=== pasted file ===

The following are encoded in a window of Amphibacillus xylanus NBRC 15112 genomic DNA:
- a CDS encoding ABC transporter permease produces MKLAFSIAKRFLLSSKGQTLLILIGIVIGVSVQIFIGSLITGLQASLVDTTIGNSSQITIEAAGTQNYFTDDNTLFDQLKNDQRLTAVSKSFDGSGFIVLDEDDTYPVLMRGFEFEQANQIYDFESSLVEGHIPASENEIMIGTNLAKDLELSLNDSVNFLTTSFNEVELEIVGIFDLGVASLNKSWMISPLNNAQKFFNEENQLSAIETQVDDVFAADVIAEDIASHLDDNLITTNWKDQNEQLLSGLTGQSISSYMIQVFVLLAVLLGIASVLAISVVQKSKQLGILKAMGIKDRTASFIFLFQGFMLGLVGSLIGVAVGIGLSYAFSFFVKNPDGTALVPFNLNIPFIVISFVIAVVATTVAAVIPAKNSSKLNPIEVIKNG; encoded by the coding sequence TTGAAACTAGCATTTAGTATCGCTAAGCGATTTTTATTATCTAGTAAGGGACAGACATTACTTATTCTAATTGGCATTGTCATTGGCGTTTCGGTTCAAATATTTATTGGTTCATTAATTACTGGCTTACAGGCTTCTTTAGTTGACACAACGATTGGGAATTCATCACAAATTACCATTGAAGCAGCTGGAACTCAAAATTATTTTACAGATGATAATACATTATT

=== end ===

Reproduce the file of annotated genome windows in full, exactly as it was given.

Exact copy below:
The following are encoded in a window of Amphibacillus xylanus NBRC 15112 genomic DNA:
- a CDS encoding ABC transporter permease produces MKLAFSIAKRFLLSSKGQTLLILIGIVIGVSVQIFIGSLITGLQASLVDTTIGNSSQITIEAAGTQNYFTDDNTLFDQLKNDQRLTAVSKSFDGSGFIVLDEDDTYPVLMRGFEFEQANQIYDFESSLVEGHIPASENEIMIGTNLAKDLELSLNDSVNFLTTSFNEVELEIVGIFDLGVASLNKSWMISPLNNAQKFFNEENQLSAIETQVDDVFAADVIAEDIASHLDDNLITTNWKDQNEQLLSGLTGQSISSYMIQVFVLLAVLLGIASVLAISVVQKSKQLGILKAMGIKDRTASFIFLFQGFMLGLVGSLIGVAVGIGLSYAFSFFVKNPDGTALVPFNLNIPFIVISFVIAVVATTVAAVIPAKNSSKLNPIEVIKNG; encoded by the coding sequence TTGAAACTAGCATTTAGTATCGCTAAGCGATTTTTATTATCTAGTAAGGGACAGACATTACTTATTCTAATTGGCATTGTCATTGGCGTTTCGGTTCAAATATTTATTGGTTCATTAATTACTGGCTTACAGGCTTCTTTAGTTGACACAACGATTGGGAATTCATCACAAATTACCATTGAAGCAGCTGGAACTCAAAATTATTTTACAGATGATAATACATTATT